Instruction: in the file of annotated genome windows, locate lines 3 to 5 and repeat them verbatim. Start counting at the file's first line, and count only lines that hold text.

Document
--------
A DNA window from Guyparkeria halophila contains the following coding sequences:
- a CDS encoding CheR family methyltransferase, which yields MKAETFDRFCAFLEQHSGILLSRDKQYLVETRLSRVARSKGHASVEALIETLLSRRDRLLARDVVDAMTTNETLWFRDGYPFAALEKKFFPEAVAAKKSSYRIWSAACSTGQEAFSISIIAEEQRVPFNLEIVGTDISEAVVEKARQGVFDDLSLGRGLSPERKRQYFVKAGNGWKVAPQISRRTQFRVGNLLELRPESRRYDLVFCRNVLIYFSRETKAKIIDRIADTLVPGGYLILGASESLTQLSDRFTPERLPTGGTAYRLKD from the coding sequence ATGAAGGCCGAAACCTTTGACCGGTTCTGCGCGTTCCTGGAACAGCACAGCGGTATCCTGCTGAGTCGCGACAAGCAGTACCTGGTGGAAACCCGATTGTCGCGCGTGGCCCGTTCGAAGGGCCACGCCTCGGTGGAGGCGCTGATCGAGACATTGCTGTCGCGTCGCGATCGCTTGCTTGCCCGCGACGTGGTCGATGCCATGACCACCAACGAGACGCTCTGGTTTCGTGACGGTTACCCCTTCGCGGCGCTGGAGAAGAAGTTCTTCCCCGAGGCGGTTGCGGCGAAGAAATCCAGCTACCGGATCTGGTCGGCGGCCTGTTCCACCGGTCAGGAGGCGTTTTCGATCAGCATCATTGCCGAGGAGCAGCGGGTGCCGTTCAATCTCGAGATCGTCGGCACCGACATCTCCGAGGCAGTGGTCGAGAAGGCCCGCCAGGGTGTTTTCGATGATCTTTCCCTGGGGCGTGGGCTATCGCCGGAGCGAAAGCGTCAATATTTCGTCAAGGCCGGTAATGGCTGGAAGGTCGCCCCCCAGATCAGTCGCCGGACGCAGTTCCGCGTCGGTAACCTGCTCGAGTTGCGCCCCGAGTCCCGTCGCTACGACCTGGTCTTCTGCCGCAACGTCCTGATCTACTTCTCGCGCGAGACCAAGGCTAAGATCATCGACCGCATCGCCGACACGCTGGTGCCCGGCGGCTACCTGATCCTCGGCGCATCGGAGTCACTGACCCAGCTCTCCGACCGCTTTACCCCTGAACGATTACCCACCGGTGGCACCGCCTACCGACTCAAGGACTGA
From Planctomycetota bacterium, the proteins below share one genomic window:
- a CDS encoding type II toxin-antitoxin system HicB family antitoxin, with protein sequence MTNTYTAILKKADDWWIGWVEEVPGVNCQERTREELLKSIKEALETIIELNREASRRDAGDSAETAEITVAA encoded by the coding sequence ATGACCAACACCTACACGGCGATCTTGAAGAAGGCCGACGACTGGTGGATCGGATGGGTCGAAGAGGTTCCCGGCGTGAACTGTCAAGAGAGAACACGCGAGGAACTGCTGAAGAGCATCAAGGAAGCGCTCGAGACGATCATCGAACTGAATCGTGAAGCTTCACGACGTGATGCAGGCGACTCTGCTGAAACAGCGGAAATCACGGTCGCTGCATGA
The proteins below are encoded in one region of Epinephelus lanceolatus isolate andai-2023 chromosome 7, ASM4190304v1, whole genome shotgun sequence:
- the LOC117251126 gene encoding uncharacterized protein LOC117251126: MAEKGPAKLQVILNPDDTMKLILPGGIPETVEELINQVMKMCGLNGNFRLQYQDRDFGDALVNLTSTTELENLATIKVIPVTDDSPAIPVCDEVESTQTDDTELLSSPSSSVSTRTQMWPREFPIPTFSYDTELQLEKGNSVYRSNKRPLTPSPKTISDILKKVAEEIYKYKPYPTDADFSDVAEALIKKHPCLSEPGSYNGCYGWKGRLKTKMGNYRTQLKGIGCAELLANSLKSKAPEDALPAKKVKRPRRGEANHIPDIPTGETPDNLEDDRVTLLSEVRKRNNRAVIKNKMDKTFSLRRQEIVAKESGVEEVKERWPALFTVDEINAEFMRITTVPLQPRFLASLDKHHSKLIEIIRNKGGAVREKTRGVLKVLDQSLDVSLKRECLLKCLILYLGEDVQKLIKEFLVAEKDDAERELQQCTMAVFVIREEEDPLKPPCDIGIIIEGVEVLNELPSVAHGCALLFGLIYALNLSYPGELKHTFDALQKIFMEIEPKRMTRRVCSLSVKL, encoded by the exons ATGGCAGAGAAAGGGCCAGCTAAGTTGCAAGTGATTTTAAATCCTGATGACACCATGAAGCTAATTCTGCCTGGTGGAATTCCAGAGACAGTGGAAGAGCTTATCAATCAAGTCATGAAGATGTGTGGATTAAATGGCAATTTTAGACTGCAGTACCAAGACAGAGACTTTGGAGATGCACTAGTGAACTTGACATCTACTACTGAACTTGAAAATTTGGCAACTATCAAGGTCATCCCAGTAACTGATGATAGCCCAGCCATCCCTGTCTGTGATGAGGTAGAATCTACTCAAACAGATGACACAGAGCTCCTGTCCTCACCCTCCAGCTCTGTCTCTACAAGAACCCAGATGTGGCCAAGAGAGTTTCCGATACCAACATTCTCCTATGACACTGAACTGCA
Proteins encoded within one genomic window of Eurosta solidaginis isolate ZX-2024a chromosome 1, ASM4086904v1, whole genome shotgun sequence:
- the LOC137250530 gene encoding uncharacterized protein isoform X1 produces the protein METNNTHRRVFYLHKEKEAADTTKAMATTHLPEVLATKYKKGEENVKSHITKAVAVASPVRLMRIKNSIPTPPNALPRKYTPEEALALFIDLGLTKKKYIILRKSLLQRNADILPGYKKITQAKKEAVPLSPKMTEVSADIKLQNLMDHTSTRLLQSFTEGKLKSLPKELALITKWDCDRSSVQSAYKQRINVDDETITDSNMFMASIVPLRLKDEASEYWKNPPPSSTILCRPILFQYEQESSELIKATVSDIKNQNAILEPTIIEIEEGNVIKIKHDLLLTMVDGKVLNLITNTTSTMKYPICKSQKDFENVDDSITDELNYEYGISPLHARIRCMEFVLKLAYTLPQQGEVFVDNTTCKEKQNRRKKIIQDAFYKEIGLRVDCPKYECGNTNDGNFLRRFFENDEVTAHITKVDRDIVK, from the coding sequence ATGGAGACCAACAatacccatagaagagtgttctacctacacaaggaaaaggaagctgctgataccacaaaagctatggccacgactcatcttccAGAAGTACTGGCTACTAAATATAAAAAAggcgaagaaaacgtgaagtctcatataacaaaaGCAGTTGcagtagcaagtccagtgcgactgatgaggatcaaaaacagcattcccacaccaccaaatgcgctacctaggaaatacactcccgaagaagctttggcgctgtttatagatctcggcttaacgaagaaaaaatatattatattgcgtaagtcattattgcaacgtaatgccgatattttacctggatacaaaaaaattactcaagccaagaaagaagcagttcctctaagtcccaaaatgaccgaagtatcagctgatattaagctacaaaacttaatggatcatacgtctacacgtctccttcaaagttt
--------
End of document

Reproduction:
From Planctomycetota bacterium, the proteins below share one genomic window:
- a CDS encoding type II toxin-antitoxin system HicB family antitoxin, with protein sequence MTNTYTAILKKADDWWIGWVEEVPGVNCQERTREELLKSIKEALETIIELNREASRRDAGDSAETAEITVAA encoded by the coding sequence ATGACCAACACCTACACGGCGATCTTGAAGAAGGCCGACGACTGGTGGATCGGATGGGTCGAAGAGGTTCCCGGCGTGAACTGTCAAGAGAGAACACGCGAGGAACTGCTGAAGAGCATCAAGGAAGCGCTCGAGACGATCATCGAACTGAATCGTGAAGCTTCACGACGTGATGCAGGCGACTCTGCTGAAACAGCGGAAATCACGGTCGCTGCATGA
The proteins below are encoded in one region of Epinephelus lanceolatus isolate andai-2023 chromosome 7, ASM4190304v1, whole genome shotgun sequence: